It’s not uncommon for parents to put a diverse learning community at the top of their list of high school requirements. As cultural awareness increases, more moms and dads want their children to be comfortable being around people who don’t look like they do, talk like they do, or who grew up in the same circumstances.
At Church Farm School, a day and boarding high school for boys in Exton, we pride ourselves on our diverse student body. Our students reflect the heritage and backgrounds of the world’s population, including students from Puerto Rico, The Gambia, Dominican Republic, Ghana, and South Korea.
For more information about Church Farm School’s unique student body and boarding program, please download our parent guide.
Here are three reasons why student diversity matters:
1.) Cultural awareness
The opportunity to live and study with peers who come from different cultures, socioeconomic backgrounds, and parts of the world help instill cultural awareness. This leads to greater understanding and acceptance of differences.
One of the most popular student clubs on our campus is the Multicultural Club, or M Club. Members sponsor different events each month in celebration of different cultures. Our weekly chapel service includes prayers in both Spanish and English. Biweekly assemblies and Chapel services often feature student and adult speakers sharing their cultures – their cuisine, languages, and history.
Students who are culturally aware are better prepared for college and the real world where they’ll pursue careers nationally and internationally. They’re able to be more receptive and open-minded in both casual conversation and complex situations that require critical thinking and problem-solving.
Cyrus Guo, a member of the Class of 2018, who is currently in his final year at NYU-Shanghai pursuing a degree in digital technology, said, “I believe that education should prepare you for the real world, so the level of diversity [at CFS] made sense to me … When I enter the workforce, I have to know how to interact with people from around the world. You can’t teach diversity. You have to experience it.”
2.) Greater understanding
Twelve states and three countries are represented among our student body, and many Church Farm School students will be the first in their families to attend college. As students live and learn alongside one another, they can’t help but become more culturally aware. As they get to know each other deeply as individuals, they’re able to better understand and empathize with perspectives and cultures that differ from their own.
At Church Farm, boarding students reside with 18 other boys in cottages, along with faculty members who treat students like family. As part of the boarding experience, they take part in Social Emotional Learning (SEL) activities that help promote empathy, social awareness, and relationship skills.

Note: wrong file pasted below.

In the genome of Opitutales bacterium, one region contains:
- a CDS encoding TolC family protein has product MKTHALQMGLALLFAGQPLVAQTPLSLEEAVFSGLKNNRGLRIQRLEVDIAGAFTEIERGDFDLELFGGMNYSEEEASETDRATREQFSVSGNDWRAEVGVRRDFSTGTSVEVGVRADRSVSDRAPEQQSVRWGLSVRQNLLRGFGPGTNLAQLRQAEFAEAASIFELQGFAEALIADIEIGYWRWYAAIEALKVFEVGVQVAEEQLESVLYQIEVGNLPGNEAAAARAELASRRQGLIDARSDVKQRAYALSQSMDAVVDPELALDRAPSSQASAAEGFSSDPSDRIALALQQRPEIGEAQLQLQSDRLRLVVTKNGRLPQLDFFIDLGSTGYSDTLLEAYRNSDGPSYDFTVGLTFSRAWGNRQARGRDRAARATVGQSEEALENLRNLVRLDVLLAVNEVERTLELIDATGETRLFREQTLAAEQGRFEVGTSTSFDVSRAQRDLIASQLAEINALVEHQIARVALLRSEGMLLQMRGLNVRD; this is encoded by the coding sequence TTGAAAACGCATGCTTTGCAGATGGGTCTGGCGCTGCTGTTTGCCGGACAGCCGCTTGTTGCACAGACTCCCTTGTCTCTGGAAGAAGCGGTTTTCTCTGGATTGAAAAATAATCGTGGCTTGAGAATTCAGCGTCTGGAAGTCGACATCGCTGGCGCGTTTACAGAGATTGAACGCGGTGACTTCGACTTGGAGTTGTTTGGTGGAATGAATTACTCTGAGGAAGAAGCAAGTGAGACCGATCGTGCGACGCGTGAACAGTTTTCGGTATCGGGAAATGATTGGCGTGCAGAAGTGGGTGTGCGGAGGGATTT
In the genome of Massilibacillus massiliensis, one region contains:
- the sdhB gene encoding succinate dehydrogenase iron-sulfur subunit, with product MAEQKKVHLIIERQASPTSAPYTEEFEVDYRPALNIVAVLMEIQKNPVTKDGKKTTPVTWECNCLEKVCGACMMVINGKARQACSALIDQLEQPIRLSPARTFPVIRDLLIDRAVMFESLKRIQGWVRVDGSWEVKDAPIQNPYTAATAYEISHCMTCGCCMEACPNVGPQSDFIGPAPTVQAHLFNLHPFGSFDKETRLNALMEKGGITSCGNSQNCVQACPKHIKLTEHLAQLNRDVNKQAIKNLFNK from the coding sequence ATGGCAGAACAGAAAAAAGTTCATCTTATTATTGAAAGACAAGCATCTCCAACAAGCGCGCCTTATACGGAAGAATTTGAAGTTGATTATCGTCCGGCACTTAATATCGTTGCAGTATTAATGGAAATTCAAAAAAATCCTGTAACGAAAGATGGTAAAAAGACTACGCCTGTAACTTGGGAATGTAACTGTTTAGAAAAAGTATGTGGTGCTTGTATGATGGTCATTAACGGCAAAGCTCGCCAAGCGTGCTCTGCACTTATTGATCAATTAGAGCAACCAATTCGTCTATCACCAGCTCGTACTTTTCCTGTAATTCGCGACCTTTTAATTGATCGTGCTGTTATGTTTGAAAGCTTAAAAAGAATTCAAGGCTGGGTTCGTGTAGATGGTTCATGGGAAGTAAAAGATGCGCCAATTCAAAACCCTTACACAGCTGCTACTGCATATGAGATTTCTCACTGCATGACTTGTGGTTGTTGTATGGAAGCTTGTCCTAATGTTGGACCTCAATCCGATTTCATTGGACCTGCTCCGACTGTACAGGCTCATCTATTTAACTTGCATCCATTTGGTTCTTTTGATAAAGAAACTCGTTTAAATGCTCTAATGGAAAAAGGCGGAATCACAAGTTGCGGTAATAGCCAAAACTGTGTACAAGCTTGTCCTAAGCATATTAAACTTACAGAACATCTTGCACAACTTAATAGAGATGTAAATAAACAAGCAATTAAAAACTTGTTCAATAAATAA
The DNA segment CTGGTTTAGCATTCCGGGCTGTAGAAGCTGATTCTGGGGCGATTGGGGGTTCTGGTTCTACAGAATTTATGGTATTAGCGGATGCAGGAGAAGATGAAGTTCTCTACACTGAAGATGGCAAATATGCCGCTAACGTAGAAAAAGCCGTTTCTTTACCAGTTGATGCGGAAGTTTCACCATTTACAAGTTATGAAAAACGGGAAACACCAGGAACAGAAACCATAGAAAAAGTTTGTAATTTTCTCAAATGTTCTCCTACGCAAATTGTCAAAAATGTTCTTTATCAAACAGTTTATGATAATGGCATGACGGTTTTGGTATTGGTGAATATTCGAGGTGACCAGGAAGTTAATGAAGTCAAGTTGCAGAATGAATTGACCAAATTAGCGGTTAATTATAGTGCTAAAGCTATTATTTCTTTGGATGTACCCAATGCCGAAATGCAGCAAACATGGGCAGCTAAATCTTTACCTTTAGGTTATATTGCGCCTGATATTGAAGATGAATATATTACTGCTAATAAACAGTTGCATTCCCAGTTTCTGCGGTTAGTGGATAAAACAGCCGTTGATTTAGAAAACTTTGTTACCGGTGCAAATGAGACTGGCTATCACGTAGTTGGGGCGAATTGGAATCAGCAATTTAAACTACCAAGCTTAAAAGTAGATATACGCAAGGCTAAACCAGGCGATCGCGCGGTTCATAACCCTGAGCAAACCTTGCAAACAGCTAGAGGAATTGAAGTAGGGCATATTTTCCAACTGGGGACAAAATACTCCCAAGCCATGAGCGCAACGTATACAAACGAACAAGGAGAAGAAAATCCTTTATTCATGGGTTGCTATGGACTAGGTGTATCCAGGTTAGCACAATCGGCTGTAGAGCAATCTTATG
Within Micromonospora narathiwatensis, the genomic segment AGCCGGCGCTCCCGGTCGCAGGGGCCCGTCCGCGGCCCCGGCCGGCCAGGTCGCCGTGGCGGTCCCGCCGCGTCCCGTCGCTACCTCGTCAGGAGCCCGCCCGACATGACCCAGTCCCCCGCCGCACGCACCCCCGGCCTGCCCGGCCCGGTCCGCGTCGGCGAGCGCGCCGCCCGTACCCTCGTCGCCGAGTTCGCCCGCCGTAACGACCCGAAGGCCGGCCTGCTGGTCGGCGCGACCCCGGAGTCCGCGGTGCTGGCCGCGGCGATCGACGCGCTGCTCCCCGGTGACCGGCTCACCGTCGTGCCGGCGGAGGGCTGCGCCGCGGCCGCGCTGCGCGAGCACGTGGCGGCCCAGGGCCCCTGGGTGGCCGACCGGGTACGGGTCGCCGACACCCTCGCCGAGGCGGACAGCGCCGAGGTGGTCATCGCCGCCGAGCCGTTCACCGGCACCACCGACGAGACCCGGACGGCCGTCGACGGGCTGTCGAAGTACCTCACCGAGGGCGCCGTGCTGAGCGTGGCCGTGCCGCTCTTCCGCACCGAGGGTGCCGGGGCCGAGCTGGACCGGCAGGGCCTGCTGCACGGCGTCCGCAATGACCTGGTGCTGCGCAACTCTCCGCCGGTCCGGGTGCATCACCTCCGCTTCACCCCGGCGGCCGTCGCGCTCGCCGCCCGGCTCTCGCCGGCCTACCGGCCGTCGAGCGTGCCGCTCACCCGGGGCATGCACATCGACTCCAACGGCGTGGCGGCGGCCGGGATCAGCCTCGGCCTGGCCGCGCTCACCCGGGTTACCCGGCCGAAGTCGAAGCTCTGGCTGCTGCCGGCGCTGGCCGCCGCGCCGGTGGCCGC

CFS students often refer to their dynamic as the Church Farm brotherhood. Guo describes it this way: “It’s about respect. Respect and love are intertwined. In hard times, we know what to do. Sometimes, you need space. Sometimes you need to talk. We respect each other’s boundaries. We help each other through hard times.”
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3.) Real life lessons
In order to be successful in the real world, it’s important to not only be exposed to different cultures, beliefs, and ethnicities, but to also practice empathy and understanding. High school is a great time to instill these life lessons.
The Church Farm School environment provides a supportive and safe place for students to learn and practice the soft skills that are in high demand in today’s society — skills such as listening, flexibility, conflict resolution, and patience, along with the school’s four core values of respect, responsibility, integrity, and brotherhood. Our campus culture teaches students the importance of empathy and understanding for another person or situation.
One of the many benefits of a CFS education is the many leadership roles students can take on during high school. As juniors and seniors, they can be student ambassadors, where they represent their school during on-campus tours and events. They can also be cottage prefects, responsible for serving as role models and mentors to younger students in the dormitories. Student Congress roles and athletic team leadership opportunities are available to all grade levels.
In addition to taking on responsibilities and learning empathy, a Church Farm education also helps students master self-discipline and time management. They’re able to learn as much about themselves as they learn about each other.
Guo said, “We also respect the way our fellow students learn. Everyone learns differently. CFS does a good job providing different levels, pacing for the different learning styles. I’m a fast learner, but it can be hard to get motivated. I’ve come to understand the way I learn. This school has really prepared me for self-study.”
He adds, “My three closest friends are from the Philippines, Korea, and India. I might never have met them at a school with less diversity.”
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